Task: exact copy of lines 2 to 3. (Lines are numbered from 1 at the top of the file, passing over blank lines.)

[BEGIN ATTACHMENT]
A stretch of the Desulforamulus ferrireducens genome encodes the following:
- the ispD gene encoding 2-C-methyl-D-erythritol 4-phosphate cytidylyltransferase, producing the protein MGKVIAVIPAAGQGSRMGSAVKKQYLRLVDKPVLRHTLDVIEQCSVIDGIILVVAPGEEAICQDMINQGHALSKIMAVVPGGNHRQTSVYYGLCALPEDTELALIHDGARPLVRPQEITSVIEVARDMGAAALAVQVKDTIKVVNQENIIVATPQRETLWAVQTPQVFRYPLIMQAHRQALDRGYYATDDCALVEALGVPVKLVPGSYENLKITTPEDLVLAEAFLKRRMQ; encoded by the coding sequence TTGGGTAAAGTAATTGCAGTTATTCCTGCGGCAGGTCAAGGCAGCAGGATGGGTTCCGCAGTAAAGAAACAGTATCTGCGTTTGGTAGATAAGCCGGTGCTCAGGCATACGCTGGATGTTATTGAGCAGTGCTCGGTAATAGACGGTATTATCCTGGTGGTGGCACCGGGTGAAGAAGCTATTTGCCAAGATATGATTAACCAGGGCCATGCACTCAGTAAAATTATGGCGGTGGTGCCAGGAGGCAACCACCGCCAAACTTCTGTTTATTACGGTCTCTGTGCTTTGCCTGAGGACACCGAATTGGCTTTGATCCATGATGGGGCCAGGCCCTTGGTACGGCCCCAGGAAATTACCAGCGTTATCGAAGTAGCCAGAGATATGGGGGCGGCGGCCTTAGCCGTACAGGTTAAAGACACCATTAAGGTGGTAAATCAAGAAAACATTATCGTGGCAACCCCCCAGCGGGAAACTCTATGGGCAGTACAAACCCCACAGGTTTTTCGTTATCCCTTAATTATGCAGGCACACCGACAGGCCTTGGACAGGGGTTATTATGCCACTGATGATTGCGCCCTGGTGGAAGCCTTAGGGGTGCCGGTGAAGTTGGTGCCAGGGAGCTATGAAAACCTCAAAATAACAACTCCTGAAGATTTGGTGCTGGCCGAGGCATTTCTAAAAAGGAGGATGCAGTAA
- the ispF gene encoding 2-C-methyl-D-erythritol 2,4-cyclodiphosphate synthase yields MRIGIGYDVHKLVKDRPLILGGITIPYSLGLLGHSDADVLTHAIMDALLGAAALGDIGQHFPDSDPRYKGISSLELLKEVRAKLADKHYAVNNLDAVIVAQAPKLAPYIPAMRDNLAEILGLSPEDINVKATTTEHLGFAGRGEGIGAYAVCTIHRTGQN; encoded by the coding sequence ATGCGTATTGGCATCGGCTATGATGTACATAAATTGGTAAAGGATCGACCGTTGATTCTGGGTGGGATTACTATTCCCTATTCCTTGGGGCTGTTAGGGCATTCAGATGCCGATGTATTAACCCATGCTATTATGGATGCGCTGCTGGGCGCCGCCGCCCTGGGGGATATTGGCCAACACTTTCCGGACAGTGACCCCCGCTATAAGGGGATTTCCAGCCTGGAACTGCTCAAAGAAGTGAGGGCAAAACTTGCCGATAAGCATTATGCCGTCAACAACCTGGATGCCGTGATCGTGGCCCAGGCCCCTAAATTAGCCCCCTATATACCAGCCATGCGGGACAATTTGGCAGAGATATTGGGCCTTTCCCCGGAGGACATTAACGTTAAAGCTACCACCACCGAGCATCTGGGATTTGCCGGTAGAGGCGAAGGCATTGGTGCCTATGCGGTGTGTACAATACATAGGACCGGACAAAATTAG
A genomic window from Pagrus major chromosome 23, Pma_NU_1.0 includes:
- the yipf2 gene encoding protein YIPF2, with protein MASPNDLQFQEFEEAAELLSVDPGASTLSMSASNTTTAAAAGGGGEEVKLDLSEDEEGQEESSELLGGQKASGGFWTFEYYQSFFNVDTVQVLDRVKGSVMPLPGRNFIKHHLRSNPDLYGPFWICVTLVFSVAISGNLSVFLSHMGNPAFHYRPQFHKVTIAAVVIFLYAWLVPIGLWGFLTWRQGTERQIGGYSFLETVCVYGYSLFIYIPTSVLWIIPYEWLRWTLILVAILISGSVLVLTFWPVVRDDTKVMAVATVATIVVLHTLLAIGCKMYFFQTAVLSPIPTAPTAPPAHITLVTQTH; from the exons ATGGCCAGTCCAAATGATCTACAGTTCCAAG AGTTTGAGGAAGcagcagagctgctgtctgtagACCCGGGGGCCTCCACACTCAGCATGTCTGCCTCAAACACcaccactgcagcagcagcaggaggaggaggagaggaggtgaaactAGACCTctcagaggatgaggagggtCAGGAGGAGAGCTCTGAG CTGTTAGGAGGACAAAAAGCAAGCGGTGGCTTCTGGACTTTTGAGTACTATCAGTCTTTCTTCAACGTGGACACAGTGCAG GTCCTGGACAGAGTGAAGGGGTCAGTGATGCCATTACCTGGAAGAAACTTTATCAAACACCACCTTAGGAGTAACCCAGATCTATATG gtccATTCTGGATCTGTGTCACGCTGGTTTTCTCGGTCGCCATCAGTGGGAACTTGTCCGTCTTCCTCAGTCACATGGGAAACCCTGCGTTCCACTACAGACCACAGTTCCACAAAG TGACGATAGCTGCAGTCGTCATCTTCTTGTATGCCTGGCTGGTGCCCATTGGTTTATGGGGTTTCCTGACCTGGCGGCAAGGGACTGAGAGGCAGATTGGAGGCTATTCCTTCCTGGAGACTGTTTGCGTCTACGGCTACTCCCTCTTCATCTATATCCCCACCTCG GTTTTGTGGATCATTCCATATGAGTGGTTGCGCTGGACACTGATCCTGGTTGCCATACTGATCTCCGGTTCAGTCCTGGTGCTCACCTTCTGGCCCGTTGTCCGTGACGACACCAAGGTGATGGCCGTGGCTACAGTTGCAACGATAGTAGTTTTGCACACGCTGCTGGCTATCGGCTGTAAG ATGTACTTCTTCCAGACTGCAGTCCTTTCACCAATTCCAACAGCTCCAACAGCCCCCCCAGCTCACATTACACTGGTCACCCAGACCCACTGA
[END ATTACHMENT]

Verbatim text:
- the ispD gene encoding 2-C-methyl-D-erythritol 4-phosphate cytidylyltransferase, producing the protein MGKVIAVIPAAGQGSRMGSAVKKQYLRLVDKPVLRHTLDVIEQCSVIDGIILVVAPGEEAICQDMINQGHALSKIMAVVPGGNHRQTSVYYGLCALPEDTELALIHDGARPLVRPQEITSVIEVARDMGAAALAVQVKDTIKVVNQENIIVATPQRETLWAVQTPQVFRYPLIMQAHRQALDRGYYATDDCALVEALGVPVKLVPGSYENLKITTPEDLVLAEAFLKRRMQ; encoded by the coding sequence TTGGGTAAAGTAATTGCAGTTATTCCTGCGGCAGGTCAAGGCAGCAGGATGGGTTCCGCAGTAAAGAAACAGTATCTGCGTTTGGTAGATAAGCCGGTGCTCAGGCATACGCTGGATGTTATTGAGCAGTGCTCGGTAATAGACGGTATTATCCTGGTGGTGGCACCGGGTGAAGAAGCTATTTGCCAAGATATGATTAACCAGGGCCATGCACTCAGTAAAATTATGGCGGTGGTGCCAGGAGGCAACCACCGCCAAACTTCTGTTTATTACGGTCTCTGTGCTTTGCCTGAGGACACCGAATTGGCTTTGATCCATGATGGGGCCAGGCCCTTGGTACGGCCCCAGGAAATTACCAGCGTTATCGAAGTAGCCAGAGATATGGGGGCGGCGGCCTTAGCCGTACAGGTTAAAGACACCATTAAGGTGGTAAATCAAGAAAACATTATCGTGGCAACCCCCCAGCGGGAAACTCTATGGGCAGTACAAACCCCACAGGTTTTTCGTTATCCCTTAATTATGCAGGCACACCGACAGGCCTTGGACAGGGGTTATTATGCCACTGATGATTGCGCCCTGGTGGAAGCCTTAGGGGTGCCGGTGAAGTTGGTGCCAGGGAGCTATGAAAACCTCAAAATAACAACTCCTGAAGATTTGGTGCTGGCCGAGGCATTTCTAAAAAGGAGGATGCAGTAA
- the ispF gene encoding 2-C-methyl-D-erythritol 2,4-cyclodiphosphate synthase yields MRIGIGYDVHKLVKDRPLILGGITIPYSLGLLGHSDADVLTHAIMDALLGAAALGDIGQHFPDSDPRYKGISSLELLKEVRAKLADKHYAVNNLDAVIVAQAPKLAPYIPAMRDNLAEILGLSPEDINVKATTTEHLGFAGRGEGIGAYAVCTIHRTGQN; encoded by the coding sequence ATGCGTATTGGCATCGGCTATGATGTACATAAATTGGTAAAGGATCGACCGTTGATTCTGGGTGGGATTACTATTCCCTATTCCTTGGGGCTGTTAGGGCATTCAGATGCCGATGTATTAACCCATGCTATTATGGATGCGCTGCTGGGCGCCGCCGCCCTGGGGGATATTGGCCAACACTTTCCGGACAGTGACCCCCGCTATAAGGGGATTTCCAGCCTGGAACTGCTCAAAGAAGTGAGGGCAAAACTTGCCGATAAGCATTATGCCGTCAACAACCTGGATGCCGTGATCGTGGCCCAGGCCCCTAAATTAGCCCCCTATATACCAGCCATGCGGGACAATTTGGCAGAGATATTGGGCCTTTCCCCGGAGGACATTAACGTTAAAGCTACCACCACCGAGCATCTGGGATTTGCCGGTAGAGGCGAAGGCATTGGTGCCTATGCGGTGTGTACAATACATAGGACCGGACAAAATTAG